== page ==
Monday, 23 April 2012
'Hearts of Smoke and Steam' - Andrew P Mayer
Be warned, my review will contain spoilers from the first book.
Some time has passed since the ending of book one. Our young heroine, Sarah Stanton, has forsaken her father and left her rich comfortable life. The only reminders of her past is her Adventuress costume and Tom's mechanical heart. Her plans of repairing his heart, and hopefully bringing Tom back to life, has been put on hold. It was not until she could secure work and accommodation she could focus on finding someone to repair the heart again. If only Professor Derby was not such a genius, it proved harder than she thought to find someone who can even understand the purpose of the heart let alone repair it.
Sarah Stanton is quickly reminded of her past when the Bomb Lance attacks the ferry she is travelling on. The Adventuress is forced out of hiding to protect the innocent bystanders.
I was hoping Sarah Stanton would be more sure footed this time, in book one she could not even cross a room without stumbling. Unfortunately, nothing has changed here. If your protagonist is a woman, please don't write her to constantly fail, and have a man to rescue her. Actually, this is unfair, all the heroes are prone to fumbling and in need of assistance. It's almost a parody at times, which robs them of their credibility.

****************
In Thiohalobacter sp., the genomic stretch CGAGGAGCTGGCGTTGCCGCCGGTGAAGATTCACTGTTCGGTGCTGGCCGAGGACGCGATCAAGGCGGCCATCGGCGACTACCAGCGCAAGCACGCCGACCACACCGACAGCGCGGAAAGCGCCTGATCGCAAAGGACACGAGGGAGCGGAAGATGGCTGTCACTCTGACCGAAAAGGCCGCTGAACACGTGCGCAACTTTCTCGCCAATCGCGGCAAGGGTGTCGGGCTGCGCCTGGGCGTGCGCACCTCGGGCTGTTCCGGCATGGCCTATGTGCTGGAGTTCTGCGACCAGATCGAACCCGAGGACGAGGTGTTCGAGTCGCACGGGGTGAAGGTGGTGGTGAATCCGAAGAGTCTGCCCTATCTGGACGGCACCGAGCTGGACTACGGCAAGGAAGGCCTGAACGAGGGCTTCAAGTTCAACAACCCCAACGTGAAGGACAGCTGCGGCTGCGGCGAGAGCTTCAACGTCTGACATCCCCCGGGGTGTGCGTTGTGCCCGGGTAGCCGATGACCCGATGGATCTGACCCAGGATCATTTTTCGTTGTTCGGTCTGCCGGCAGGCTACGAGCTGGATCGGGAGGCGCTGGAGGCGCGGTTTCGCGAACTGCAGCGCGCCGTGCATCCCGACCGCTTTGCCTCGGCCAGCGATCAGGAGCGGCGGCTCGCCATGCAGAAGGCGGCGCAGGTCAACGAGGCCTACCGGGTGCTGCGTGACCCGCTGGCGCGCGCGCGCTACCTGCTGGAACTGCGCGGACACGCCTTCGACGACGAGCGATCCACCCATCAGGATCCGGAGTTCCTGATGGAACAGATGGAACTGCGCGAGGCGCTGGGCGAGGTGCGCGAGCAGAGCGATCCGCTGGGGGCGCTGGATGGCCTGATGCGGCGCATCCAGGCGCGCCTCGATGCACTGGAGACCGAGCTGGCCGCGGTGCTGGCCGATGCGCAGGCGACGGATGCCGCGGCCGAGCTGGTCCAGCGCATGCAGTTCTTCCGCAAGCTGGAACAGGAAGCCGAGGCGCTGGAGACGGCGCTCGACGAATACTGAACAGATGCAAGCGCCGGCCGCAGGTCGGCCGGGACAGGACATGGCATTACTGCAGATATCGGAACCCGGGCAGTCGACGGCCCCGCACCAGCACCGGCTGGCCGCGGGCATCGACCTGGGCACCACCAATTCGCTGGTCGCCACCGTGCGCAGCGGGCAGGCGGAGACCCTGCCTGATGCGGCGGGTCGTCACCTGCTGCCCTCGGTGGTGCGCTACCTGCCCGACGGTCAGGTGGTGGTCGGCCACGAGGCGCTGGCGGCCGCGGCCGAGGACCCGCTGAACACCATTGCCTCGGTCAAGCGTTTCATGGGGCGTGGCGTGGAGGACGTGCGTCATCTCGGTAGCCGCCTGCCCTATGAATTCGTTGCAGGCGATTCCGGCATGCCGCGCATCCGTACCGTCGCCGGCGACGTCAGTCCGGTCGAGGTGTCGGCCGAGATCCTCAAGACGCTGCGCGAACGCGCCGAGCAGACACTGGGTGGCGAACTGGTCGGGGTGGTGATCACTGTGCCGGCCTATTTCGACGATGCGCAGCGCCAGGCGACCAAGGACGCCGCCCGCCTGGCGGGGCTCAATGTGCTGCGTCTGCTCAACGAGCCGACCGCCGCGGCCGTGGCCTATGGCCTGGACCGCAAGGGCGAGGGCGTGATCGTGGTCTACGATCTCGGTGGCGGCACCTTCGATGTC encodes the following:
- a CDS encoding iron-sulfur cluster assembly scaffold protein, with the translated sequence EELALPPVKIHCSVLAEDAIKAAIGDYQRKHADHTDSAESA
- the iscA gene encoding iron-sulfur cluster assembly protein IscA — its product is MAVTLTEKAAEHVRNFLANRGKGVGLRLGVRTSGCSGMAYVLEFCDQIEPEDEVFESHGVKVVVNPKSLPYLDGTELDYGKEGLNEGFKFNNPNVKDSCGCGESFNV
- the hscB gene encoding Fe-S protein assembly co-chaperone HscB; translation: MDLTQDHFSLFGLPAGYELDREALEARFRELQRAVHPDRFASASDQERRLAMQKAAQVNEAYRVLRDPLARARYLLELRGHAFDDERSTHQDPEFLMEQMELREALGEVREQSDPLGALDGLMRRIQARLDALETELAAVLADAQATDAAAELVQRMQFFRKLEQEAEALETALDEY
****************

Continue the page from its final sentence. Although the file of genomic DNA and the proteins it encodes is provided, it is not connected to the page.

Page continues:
Hearts of Smoke and Steam still has an undeniable charm to it. The characters, and especially Sarah Stanton, makes up for her lack of ability with an abundance of will. The Paragons are all heroes doing the right thing, but for the wrong reasons, whereas Sarah Stanton, alone has the heart to do it for the right reasons.
The unfortunate demise of my favourite character, The Sleuth, in the first book is made up for by giving us more of the mysterious Anubis. This masked avenger, who has infiltrated the Children of Eschaton, reminds me more and more of Batman. Great to see more of him.
There is a lot more steam in Hearts of Smoke and Steam with the introduction of some new characters and gadgets. Andrew P Mayer does have an eye for detail with his steam-powered creations. A mechanical circus show, need I say more?
No beating about the bush, Hearts of Smoke and Steam clearly annoyed me, but it certainly was not a bad read. I had no problem finishing it, but I did expect more from Andrew P Mayer with his second Society of Steam novel. It delivered enough fun, answered and raised new questions about the setting, to make me stick around for the next part.
Hearts of Smoke and Steam weighs in at 340 pages, and is published by Pyr Books.